There’s something about the rain.
In our home, whenever anybody wastes water, my mummy sends for her cane with which she’d beat the water waster and would say, “Don’t you know that in Kenya and in Auchi they don’t have water?”
Last Sunday as it rained non-stop, flooding everywhere, my mummy’s cane floated into view. I picked it up and gave it to her, wondering, “Who is she going to beat for all this wasted water? But she just smiled and put the cane away.
I wish it would rain heavily whenever I waste water.
I live on Lawani Street. As it rained last Sunday and flooded everywhere so much that all our gutters disappeared (good riddance!), I saw a friend from Buraimoh, the next street, wading through the water, and I hailed at him, “ You are in Lawanian waters; identify yourself or get blown out.” He simply brought out a white handkerchief and started waving it, with the downpour making limp the flail of it. My navy lowered her weapons…of pure water sachets. Yes, sachets, so as not to leave any trace of offence if we had attacked an ‘intruder’ unlawfully; rain water plus pure water equals ‘case dismissed!’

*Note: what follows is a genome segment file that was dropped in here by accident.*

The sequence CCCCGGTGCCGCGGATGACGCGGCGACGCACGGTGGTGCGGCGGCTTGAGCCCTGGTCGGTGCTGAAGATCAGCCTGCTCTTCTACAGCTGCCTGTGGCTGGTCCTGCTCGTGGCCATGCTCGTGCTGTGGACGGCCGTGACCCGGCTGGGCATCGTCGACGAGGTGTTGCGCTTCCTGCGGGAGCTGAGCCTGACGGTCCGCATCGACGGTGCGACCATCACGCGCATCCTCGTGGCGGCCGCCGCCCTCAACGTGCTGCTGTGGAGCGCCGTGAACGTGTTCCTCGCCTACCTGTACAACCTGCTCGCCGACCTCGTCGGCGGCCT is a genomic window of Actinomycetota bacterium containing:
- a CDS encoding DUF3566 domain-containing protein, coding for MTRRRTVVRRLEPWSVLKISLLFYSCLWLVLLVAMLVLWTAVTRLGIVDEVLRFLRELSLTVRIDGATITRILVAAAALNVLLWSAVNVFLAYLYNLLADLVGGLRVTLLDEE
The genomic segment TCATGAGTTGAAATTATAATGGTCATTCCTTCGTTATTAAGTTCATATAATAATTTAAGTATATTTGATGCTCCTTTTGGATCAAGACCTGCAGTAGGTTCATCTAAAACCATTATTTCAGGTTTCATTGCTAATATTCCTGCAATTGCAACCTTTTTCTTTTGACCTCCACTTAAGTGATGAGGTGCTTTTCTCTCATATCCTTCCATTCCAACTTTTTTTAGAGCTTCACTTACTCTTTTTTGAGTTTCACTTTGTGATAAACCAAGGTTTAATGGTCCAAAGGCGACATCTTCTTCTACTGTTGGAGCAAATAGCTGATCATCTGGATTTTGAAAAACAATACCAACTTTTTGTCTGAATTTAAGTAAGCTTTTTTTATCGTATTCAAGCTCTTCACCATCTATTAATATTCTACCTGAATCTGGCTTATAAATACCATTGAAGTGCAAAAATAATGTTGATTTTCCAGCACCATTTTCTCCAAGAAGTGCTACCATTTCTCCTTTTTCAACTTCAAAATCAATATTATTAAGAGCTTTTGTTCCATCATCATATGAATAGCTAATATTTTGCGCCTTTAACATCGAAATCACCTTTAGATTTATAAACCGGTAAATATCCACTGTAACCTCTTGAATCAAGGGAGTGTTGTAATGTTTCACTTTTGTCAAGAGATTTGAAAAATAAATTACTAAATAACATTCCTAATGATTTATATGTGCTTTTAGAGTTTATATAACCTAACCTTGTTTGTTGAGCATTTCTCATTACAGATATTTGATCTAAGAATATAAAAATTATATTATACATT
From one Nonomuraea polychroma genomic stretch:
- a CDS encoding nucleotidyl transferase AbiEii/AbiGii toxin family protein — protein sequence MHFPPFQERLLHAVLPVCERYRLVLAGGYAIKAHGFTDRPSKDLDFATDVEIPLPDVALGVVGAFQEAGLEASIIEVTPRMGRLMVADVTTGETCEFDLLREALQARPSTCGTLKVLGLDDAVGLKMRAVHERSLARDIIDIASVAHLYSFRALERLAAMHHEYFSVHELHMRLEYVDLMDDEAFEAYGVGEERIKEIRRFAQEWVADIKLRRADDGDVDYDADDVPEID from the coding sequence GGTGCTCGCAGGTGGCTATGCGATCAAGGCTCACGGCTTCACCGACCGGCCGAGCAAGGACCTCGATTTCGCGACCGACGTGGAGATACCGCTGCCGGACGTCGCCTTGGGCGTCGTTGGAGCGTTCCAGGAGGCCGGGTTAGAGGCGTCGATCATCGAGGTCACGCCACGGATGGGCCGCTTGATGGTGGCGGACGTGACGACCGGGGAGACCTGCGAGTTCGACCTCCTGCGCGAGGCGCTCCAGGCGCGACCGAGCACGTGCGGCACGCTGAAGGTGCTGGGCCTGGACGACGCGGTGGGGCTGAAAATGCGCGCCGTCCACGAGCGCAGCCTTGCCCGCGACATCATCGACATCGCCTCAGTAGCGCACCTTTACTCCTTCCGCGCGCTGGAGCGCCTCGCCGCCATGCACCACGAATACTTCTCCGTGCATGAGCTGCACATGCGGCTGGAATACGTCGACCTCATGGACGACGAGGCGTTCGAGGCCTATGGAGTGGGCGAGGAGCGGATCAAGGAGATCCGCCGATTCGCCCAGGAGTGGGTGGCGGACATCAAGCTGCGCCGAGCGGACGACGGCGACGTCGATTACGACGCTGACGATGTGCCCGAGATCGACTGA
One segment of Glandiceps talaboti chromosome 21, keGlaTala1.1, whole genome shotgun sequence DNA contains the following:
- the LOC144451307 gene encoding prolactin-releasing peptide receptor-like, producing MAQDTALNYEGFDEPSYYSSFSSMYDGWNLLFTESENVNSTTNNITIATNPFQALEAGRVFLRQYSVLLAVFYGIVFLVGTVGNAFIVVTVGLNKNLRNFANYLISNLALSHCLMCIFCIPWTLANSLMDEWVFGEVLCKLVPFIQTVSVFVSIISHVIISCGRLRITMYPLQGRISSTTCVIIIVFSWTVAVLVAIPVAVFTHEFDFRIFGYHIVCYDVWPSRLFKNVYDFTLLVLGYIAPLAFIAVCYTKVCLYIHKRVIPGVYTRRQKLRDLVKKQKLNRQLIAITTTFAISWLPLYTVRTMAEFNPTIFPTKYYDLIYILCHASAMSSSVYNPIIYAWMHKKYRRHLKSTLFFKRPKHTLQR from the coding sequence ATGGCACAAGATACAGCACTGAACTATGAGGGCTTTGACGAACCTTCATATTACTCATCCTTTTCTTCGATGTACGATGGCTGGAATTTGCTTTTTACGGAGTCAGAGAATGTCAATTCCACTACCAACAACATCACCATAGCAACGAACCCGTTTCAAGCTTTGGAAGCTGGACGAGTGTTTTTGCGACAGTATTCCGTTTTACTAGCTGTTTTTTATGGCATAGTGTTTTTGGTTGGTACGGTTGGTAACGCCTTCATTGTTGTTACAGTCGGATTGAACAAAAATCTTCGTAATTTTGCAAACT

It was the 10th of July, but all I could hear was “May day! May day!” Mayhem had broken loose. Just as Hurricane Katrina had struck, and people were looting shops and all, last Sunday’s flood washed into homes (without warrants!) and carried away soup pots, fridges, livestock, books, babies, faeces, bags of cement, rice, garri, salt, hammers, axes, water wells, wallets, et cetera. And nobody did anything about it!
The waters were organized, though; similar items from different homes were grouped together and conveyed in a common flow to God-knows-where. That was the cause of the riot in my neighbourhood: someone who’d cooked egusi soup (with a lot of meat and fish) now had okra (“without”!) And someone whose pot had been empty now had good food spilling out of a pot now swinging on a platform attached to the roof where water is unlikely to rise up to.
A family that had just acquired a new apartment down the street, but had been too lazy to move, saw the flood as a haulage device; they just threw their belongings into the water, and guided the currents towards their new home.
The rain had started while I was away from home, and I had to wade through waste-high water to get to a bus-stop. I boarded a bus afterwards, and was about to pay the fare – but my wallet was gone. I was minded to get off the bus and search the rain but didn’t know which drop to start with – they all looked alike!